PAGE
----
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The Science Survey

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The Science Survey

We've got the news down to a science!

The Science Survey

What is Jugger?

Welcome to a crash course on a modern day medieval sport.
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Here, during a game of Jugger, a player jumps to avoid a ball and chain attack by jumping over it, armed with a short sword and shield. (Photo Credit: Ruben Wickenhäuser, CC BY-SA 2.0 , via Wikimedia Commons)

Ivy League colleges have a prestigious reputation and air around them, and Stanford is no exception. It is known as a school for the best of the best, always bustling with students rushing from class to class, stressing over exams, projects, and part-time jobs. Sunday afternoons are typically when Stanford’s campus is at its quietest, with students in dorms or off campus, unless you wander by Arguello Field.

On a late fall afternoon, a student walks through the campus tired from classes and eager to return to her room to finish her latest essay in history. It’s a cool day, with the fall breeze rustling the dry branches of the trees, her feet crunching against fallen twigs and leaves, the birds chirping and flitting from branch to branch on the nearest tree. Turning a corner, she is distracted from her thoughts and is surprised to hear excited shouting and cheering. Intrigued, she walks closer to Arguello Field, the area that seems to be the center of the noise. Looking on, she is surprised to spot a dozen students split into two teams fighting with each other using padded medieval weapons: handmade longswords, spears, and ball and chain weapons. Fascinated, she starts to walk closer to find out more about this interesting sport when her mobile phone rings. After pulling the buzzing device out of her pocket, she lifts it to her ear and is greeted by her friend’s voice, looking for her in the dorm room. Glancing one last time to the students sparring, she reaffirms to her friend that she is on her way. She’ll have to come back and check this sport out another day.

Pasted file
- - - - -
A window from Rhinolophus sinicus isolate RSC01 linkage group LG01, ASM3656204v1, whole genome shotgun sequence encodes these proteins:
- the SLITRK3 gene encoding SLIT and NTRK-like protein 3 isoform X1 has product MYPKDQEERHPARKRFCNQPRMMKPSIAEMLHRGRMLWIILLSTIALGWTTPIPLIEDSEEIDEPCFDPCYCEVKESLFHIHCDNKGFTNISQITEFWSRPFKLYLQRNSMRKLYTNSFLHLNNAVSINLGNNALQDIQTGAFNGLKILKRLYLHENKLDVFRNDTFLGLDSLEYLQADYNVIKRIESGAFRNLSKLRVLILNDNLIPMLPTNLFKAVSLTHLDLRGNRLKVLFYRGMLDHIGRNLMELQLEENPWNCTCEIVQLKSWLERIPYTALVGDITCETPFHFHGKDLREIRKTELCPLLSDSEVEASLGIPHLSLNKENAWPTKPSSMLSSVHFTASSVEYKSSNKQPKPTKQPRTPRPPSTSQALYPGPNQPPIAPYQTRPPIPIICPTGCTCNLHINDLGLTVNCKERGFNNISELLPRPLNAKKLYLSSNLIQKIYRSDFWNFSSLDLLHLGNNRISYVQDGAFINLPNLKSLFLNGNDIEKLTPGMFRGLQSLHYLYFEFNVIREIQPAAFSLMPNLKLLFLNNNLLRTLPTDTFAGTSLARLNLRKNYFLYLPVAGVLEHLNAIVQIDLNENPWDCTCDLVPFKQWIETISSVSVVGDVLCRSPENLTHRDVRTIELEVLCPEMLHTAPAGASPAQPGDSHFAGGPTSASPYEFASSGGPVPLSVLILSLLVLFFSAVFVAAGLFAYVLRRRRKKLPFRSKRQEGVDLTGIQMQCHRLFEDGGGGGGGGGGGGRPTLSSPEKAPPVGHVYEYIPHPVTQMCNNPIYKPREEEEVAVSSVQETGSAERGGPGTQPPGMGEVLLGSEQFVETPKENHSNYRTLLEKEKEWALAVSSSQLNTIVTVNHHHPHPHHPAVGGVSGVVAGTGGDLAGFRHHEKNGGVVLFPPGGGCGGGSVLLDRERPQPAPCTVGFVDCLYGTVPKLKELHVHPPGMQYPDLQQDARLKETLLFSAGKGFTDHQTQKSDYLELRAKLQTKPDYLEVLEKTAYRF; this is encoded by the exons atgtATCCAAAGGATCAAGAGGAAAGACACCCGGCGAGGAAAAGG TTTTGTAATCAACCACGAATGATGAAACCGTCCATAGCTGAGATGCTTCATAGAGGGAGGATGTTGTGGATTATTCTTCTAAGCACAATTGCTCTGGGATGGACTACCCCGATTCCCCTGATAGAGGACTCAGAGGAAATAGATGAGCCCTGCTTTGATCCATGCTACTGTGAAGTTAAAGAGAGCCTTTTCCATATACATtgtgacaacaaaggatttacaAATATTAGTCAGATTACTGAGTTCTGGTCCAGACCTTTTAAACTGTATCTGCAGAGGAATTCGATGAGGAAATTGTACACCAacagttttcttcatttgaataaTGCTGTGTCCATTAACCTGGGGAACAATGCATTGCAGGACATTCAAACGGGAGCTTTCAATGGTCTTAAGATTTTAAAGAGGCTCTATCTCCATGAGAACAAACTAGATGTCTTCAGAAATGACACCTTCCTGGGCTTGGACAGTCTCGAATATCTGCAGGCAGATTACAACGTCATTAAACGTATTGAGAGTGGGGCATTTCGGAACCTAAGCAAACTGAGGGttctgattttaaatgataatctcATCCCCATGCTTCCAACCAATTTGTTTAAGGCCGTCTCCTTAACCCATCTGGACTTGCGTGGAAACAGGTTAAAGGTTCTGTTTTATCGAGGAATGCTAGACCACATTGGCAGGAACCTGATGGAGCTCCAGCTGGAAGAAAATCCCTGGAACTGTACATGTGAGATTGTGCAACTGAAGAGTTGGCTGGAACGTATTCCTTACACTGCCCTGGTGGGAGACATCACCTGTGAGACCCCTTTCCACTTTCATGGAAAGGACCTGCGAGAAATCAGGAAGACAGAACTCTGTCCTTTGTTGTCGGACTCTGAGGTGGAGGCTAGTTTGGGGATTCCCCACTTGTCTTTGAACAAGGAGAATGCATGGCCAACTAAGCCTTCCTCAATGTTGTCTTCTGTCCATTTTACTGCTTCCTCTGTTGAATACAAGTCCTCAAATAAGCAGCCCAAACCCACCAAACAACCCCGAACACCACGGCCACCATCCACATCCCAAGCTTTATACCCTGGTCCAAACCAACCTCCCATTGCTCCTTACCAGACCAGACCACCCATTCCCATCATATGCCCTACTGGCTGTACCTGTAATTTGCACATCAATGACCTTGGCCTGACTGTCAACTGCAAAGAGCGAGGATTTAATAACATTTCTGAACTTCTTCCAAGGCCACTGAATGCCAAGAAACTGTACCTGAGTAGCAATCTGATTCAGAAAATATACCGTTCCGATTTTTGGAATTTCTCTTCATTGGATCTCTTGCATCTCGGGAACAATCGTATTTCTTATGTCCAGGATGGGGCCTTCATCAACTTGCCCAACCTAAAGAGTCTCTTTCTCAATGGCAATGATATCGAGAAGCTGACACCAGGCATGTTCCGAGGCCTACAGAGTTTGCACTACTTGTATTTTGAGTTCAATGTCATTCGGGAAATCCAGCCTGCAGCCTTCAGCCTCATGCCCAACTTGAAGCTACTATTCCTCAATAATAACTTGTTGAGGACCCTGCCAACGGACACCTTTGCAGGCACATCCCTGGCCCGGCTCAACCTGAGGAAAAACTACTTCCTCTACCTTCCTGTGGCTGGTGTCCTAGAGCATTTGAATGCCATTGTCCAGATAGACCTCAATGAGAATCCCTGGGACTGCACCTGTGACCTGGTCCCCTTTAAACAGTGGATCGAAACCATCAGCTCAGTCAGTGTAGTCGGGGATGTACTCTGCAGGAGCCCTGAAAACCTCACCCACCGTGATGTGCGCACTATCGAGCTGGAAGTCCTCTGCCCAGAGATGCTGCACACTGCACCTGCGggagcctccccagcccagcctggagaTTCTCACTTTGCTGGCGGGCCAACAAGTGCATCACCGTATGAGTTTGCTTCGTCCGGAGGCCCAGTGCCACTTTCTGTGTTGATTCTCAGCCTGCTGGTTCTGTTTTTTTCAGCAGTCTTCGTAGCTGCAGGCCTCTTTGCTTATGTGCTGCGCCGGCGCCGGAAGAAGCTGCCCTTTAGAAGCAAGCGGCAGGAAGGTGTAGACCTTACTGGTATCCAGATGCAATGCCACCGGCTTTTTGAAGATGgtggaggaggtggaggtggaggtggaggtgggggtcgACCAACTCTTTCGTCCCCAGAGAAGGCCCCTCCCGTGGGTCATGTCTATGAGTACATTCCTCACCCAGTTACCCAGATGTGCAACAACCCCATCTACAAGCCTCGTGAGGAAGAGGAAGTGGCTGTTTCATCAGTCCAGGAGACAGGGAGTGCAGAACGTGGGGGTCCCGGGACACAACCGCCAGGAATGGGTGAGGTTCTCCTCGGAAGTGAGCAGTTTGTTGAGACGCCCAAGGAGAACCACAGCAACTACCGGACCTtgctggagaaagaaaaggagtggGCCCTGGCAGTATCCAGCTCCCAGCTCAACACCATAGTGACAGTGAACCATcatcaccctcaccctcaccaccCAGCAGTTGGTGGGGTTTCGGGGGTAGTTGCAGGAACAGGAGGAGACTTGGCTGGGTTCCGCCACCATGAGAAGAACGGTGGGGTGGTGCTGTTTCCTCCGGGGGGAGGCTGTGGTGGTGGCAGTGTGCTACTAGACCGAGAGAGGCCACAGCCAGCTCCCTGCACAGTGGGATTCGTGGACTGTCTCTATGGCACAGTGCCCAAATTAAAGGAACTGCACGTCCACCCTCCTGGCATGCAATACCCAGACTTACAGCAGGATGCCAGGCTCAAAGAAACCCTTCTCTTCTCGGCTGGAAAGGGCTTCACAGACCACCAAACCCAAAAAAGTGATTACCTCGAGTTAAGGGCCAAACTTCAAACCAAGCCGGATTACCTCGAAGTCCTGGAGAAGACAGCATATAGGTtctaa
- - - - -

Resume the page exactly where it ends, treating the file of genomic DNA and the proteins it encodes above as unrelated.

What is the origin of Jugger?

These athletes are part of one of hundreds of clubs worldwide playing a relatively new sport called Jugger. Jugger is a sport inspired by the 1989 dystopian and post-apocalyptic film adaptation The Salute of the Jugger (released and known in the United States and a few other countries as The Blood of Heroes). The movie takes place some time after civilization has fallen, in a future where most of mankind and technology was wiped out. It follows the narrative of Kidda (played by actress Joan Chen) and six other travelers roaming the landscape and challenging various teams of gladiators called juggers to a dangerous sport of the elite known only as The Game. The stunt coordinator of the film, Guy Norris, and the writer and director, David Webb Peoples, were inspired to create the film erosion of the sport by taking inspiration from sports such as soccer, football, and rugby, as well as medieval games such as gladiator matches and duels.